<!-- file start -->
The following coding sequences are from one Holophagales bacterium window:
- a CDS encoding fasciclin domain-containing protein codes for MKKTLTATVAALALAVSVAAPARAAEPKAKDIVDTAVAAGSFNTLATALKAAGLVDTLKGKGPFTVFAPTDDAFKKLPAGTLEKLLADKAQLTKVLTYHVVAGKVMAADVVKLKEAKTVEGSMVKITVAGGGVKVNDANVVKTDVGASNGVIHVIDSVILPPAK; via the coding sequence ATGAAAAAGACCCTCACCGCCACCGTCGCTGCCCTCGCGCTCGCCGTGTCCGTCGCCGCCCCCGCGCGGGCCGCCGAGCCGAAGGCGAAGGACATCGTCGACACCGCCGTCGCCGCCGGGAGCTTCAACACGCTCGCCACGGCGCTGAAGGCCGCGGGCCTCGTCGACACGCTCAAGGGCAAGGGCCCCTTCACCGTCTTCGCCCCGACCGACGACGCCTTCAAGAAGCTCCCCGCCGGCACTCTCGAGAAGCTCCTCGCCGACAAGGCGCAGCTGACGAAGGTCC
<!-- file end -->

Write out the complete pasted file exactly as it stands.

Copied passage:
The following coding sequences are from one Holophagales bacterium window:
- a CDS encoding fasciclin domain-containing protein codes for MKKTLTATVAALALAVSVAAPARAAEPKAKDIVDTAVAAGSFNTLATALKAAGLVDTLKGKGPFTVFAPTDDAFKKLPAGTLEKLLADKAQLTKVLTYHVVAGKVMAADVVKLKEAKTVEGSMVKITVAGGGVKVNDANVVKTDVGASNGVIHVIDSVILPPAK; via the coding sequence ATGAAAAAGACCCTCACCGCCACCGTCGCTGCCCTCGCGCTCGCCGTGTCCGTCGCCGCCCCCGCGCGGGCCGCCGAGCCGAAGGCGAAGGACATCGTCGACACCGCCGTCGCCGCCGGGAGCTTCAACACGCTCGCCACGGCGCTGAAGGCCGCGGGCCTCGTCGACACGCTCAAGGGCAAGGGCCCCTTCACCGTCTTCGCCCCGACCGACGACGCCTTCAAGAAGCTCCCCGCCGGCACTCTCGAGAAGCTCCTCGCCGACAAGGCGCAGCTGACGAAGGTCC